“Right now, the USDA considers any commercial dog breeder who sells puppies directly to the public, including over the Internet, a “pet store” and exempts them from federal oversight—no matter how large or abusive their breeding operation is. As a result, thousands of dogs are bred and kept in filthy, inhumane conditions with no basic welfare standards. This antiquated view of what constitutes a pet store urgently needs updating!
The loophole means that any breeder who sells puppies directly to the public is not required to open his or her kennel doors to federal inspectors. Unscrupulous breeders have been exploiting this loophole for decades by meeting unsuspecting consumers in parking lots and flea markets—and more recently, by selling puppies online.
This gaping loophole in federal law is under government scrutiny, and we need your help to ensure it is closed! In mid-May, the USDA released a draft of its proposed new rule to close this massive regulatory loophole. The proposed rule represents a meaningful effort by the USDA to target problematic, large-scale breeding operations that sell puppies to the public, sight unseen, by requiring these breeders to meet the minimum care standards of the Animal Welfare Act. While the rule is not perfect, we are hopeful that with your help, USDA will make the changes necessary to fix this problem once and for all.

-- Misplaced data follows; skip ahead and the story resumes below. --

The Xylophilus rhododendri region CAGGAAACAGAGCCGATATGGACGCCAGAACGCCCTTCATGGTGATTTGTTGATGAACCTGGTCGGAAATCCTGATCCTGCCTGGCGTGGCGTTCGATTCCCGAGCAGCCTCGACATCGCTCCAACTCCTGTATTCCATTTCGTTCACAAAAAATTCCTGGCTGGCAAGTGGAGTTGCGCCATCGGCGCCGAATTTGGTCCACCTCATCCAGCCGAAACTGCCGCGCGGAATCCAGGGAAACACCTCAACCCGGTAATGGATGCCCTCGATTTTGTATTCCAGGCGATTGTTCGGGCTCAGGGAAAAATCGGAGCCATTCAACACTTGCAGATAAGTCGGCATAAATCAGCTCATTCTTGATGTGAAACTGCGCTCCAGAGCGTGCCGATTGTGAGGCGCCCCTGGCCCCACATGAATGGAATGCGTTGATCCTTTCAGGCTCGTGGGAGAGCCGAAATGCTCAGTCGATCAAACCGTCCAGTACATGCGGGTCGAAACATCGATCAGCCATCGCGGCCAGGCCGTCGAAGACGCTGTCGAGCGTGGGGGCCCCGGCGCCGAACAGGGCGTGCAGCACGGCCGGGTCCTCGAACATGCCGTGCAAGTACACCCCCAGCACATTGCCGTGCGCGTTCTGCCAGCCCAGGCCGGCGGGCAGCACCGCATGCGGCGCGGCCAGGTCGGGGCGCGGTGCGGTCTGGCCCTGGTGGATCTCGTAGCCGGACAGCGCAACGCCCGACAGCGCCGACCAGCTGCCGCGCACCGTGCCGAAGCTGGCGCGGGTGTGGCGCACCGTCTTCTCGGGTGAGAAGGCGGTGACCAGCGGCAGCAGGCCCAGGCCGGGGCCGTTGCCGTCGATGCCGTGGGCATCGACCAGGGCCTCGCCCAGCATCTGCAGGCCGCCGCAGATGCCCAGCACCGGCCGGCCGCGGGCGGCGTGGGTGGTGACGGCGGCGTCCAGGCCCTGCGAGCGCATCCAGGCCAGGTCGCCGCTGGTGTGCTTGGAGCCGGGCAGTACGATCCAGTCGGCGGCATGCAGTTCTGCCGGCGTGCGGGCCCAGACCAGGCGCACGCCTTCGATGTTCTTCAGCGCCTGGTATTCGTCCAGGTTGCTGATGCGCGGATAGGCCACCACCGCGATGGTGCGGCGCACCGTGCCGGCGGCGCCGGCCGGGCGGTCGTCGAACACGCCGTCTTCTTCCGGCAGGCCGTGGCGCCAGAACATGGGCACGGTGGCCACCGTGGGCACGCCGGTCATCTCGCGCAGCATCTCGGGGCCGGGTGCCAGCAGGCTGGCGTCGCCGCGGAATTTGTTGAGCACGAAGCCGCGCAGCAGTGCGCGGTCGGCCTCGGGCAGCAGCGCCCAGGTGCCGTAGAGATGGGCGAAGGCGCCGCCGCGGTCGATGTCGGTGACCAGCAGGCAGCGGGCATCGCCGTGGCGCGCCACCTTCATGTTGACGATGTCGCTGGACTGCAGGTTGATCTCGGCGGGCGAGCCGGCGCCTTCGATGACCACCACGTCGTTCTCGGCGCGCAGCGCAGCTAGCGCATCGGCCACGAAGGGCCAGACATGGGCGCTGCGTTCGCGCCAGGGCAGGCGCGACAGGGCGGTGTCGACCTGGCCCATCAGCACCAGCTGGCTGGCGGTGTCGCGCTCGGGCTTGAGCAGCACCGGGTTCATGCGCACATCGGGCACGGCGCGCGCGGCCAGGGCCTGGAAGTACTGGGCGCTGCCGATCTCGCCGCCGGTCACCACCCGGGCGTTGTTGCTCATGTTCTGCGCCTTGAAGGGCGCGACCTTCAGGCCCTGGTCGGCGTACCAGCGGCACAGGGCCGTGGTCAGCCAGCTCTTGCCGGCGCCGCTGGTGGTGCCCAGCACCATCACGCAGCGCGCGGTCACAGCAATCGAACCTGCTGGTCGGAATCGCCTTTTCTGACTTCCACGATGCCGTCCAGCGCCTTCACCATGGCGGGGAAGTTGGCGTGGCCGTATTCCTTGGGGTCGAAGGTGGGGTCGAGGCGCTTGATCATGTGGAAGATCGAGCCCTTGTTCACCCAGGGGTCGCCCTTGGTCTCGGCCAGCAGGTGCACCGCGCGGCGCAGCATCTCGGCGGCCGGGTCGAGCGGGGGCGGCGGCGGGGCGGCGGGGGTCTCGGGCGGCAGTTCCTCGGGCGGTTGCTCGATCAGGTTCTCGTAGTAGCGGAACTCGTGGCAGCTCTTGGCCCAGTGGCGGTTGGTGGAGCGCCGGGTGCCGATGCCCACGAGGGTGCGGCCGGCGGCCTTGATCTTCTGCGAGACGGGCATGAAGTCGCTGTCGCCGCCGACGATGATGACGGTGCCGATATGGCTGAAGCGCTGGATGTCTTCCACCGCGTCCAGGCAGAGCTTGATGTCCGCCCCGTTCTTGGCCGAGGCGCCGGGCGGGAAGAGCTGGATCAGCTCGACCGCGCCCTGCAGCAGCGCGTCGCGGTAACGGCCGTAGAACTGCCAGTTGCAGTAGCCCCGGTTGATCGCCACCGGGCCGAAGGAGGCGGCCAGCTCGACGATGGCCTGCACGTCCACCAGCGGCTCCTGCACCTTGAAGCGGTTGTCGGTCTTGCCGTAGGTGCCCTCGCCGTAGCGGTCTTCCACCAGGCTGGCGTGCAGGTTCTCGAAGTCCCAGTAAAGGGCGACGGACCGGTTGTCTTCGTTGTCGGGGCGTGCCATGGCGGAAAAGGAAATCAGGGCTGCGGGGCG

While we often hear about the plight of the puppies who come out of puppy mills, the mothers of those puppies also urgently need protection. Breeding female dogs in puppy mills are forced to bear litter after litter without any break for their bodies to recover. They typically suffer from lack of proper nutrition, socialization and veterinary care. Support the USDA’s efforts to require more large-scale, commercial breeders to open their kennel doors to federal inspectors.
What You Can Do
The USDA wants your comments on the rule. Join the ASPCA in urging the USDA to make sure all puppy mills are regulated, and that legitimate rescues and shelters are not inadvertently impacted. The agency needs to hear YOU speak out in about this rule! If you haven’t done so already, please use the form below to send an official comment to the USDA today in support of the proposed regulation. We encourage you to enter your own text in the box provided to let the USDA know why this issue is important to you.” (ASPCA; thanks, Lloyd).